GMO giants have stepped through a regulatory void
EXCERPT: As it is currently written, gene-editing would not fall under the bill’s current definition of "bio-engineering". In other words, crops or packaged foods that include a gene-edited ingredient would require no label at all.
“Gene-edited” foods wouldn't be affected by GMO labelling law
by Virginia Chamlee
Eater, Jul 18, 2016
Though the U.S. is poised to pass a law that would require labeling of GMO food products, that law makes no mention of "gene-edited" crops. According to some reports, this is exactly how big companies like Monsanto plan to skirt the law.
Bloomberg reports "industry giants like Monsanto Co., DuPont and Dow Chemical Co. have stepped through the regulatory void" by striking "licensing deals with smaller companies for gene-editing technology".
GMOs are genetically modified organisms — that is, plants or animals that have had their genes artificially altered. Gene editing, on the other hand, is a type of genetic engineering through which DNA is inserted, deleted or replaced in the genome of an organism using engineered nucleases. It’s proved an invaluable tool in the study of disease, but it’s popular in agriculture, too — altering genes can, for instance, create traits such as disease resistance and drought tolerance.
For example, according to the report, while "corn injected with outside DNA is classified a genetically modified organism ... canola that can tolerate herbicide because scientists removed a gene is not".
But crops whose genes have been "edited" wouldn’t be affected by the new GMO-labeling law, which comes after years of debate regarding the science, and supposed effects, of GMOs. The legislation been lauded by some (including many in the agriculture industry) but the bill doesn’t actually aim to mandate the use of a GMO label on food packaging. Instead, companies can disclose the use of GMOs via a QR code, a 1-800 number, or soon-to-be-approved symbol by the U.S. Department of Agriculture.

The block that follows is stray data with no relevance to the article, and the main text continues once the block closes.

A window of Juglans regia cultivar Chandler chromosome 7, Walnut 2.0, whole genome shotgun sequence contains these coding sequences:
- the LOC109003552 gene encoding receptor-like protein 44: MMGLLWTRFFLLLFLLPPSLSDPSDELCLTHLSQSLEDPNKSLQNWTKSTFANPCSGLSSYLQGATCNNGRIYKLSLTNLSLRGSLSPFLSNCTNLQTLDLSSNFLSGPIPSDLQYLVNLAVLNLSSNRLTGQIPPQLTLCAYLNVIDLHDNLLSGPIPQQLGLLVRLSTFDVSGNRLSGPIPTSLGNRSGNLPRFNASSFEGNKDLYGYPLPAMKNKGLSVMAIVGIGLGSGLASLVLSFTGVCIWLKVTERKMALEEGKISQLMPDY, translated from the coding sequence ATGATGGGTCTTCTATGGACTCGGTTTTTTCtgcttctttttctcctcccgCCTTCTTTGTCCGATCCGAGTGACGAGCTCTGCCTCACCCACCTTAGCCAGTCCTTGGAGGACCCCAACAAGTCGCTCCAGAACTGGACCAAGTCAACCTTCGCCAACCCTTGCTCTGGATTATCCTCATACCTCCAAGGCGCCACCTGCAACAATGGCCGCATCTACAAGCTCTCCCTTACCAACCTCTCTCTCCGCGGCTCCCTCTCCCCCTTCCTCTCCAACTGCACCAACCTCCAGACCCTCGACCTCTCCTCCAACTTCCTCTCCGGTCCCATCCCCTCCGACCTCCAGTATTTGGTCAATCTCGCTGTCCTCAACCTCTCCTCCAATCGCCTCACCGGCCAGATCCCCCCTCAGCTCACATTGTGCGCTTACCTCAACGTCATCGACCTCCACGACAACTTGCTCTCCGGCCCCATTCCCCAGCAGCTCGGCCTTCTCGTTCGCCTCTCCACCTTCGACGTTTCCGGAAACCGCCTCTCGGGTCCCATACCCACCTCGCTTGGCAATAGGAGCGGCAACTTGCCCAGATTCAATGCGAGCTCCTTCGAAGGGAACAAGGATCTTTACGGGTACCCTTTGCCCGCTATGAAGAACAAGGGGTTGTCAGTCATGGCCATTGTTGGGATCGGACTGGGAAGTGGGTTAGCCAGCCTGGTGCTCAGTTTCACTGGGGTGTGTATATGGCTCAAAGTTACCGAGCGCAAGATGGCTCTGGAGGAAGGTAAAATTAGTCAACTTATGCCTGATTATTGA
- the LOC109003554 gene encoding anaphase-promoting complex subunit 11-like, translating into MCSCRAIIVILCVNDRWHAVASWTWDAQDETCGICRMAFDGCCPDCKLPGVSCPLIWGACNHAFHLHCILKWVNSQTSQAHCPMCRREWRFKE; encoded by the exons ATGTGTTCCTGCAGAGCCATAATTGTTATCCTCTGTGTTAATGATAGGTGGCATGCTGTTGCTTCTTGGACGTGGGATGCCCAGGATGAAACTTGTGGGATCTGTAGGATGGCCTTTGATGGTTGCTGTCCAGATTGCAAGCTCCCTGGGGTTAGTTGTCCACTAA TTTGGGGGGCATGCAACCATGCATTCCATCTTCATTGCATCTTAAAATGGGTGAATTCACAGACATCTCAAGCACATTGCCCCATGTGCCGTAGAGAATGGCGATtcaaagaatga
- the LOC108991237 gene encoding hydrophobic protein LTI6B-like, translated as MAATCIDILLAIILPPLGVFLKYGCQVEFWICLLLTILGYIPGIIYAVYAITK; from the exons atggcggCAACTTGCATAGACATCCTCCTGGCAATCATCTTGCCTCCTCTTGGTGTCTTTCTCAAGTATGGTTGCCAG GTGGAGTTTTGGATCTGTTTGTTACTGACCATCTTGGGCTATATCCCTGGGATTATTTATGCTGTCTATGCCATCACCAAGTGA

As it is currently written, gene-editing would not fall under the bill’s current definition of "bio-engineering." In other words, crops or packaged foods that include a gene-edited ingredient would require no label at all.
As science journal Nature points out, a gene-edited mushroom (bred to resist browning) already sidestepped the USDA’s regulatory system earlier this year, and can now "be cultivated and sold without passing through the agency's regulatory process."
Zen Honeycutt, founder of Moms Across America (a group that has been vocally-opposed to the proposed federal GMO-labeling law), spoke out against gene-editing in a statement released Monday, "If regulators are going to allow patenting of life, and therefore high technology fees and higher food prices, then consumers have the right to know and choose whether or not to purchase or eat gene-edited food. Any attempt to hide this technology is fear-based, and for good reason. No one really knows the impact on generations of humans or animals eating genetically edited food."
A growing number of American consumers have expressed their distrust with foods containing genetically modified organisms, despite a growing number of studies that claim GMOs have no negative impact on human health.
According to recent research by Packaged Facts, more than half of American adults (56 percent) actively seek out nutritional information and guidelines on food labels. In a press release, Packaged Facts research director David Sprinkle suggested those numbers are proof that transparency is growing increasingly important. "Imaginative design and attractive looks can dazzle the eye, but it’s the words on a product that make the true difference," he said. "Information matters, ingredients matter, and most of all transparency matters."